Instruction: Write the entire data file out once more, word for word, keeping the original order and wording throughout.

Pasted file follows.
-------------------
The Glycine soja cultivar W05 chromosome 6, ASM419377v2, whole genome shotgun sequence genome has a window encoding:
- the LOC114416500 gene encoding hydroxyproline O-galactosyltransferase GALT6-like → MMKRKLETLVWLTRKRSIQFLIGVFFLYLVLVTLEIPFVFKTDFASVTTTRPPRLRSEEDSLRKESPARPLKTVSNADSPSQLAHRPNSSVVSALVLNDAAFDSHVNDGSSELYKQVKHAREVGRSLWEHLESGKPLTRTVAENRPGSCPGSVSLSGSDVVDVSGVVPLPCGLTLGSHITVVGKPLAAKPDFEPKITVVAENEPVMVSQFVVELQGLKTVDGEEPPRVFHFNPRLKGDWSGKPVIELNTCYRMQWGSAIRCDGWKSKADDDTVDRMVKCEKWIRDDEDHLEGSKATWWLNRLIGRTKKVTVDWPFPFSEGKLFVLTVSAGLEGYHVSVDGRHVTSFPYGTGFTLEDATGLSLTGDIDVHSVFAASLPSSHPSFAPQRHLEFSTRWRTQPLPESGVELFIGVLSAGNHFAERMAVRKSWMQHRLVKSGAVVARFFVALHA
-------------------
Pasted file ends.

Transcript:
The Glycine soja cultivar W05 chromosome 6, ASM419377v2, whole genome shotgun sequence genome has a window encoding:
- the LOC114416500 gene encoding hydroxyproline O-galactosyltransferase GALT6-like → MMKRKLETLVWLTRKRSIQFLIGVFFLYLVLVTLEIPFVFKTDFASVTTTRPPRLRSEEDSLRKESPARPLKTVSNADSPSQLAHRPNSSVVSALVLNDAAFDSHVNDGSSELYKQVKHAREVGRSLWEHLESGKPLTRTVAENRPGSCPGSVSLSGSDVVDVSGVVPLPCGLTLGSHITVVGKPLAAKPDFEPKITVVAENEPVMVSQFVVELQGLKTVDGEEPPRVFHFNPRLKGDWSGKPVIELNTCYRMQWGSAIRCDGWKSKADDDTVDRMVKCEKWIRDDEDHLEGSKATWWLNRLIGRTKKVTVDWPFPFSEGKLFVLTVSAGLEGYHVSVDGRHVTSFPYGTGFTLEDATGLSLTGDIDVHSVFAASLPSSHPSFAPQRHLEFSTRWRTQPLPESGVELFIGVLSAGNHFAERMAVRKSWMQHRLVKSGAVVARFFVALHA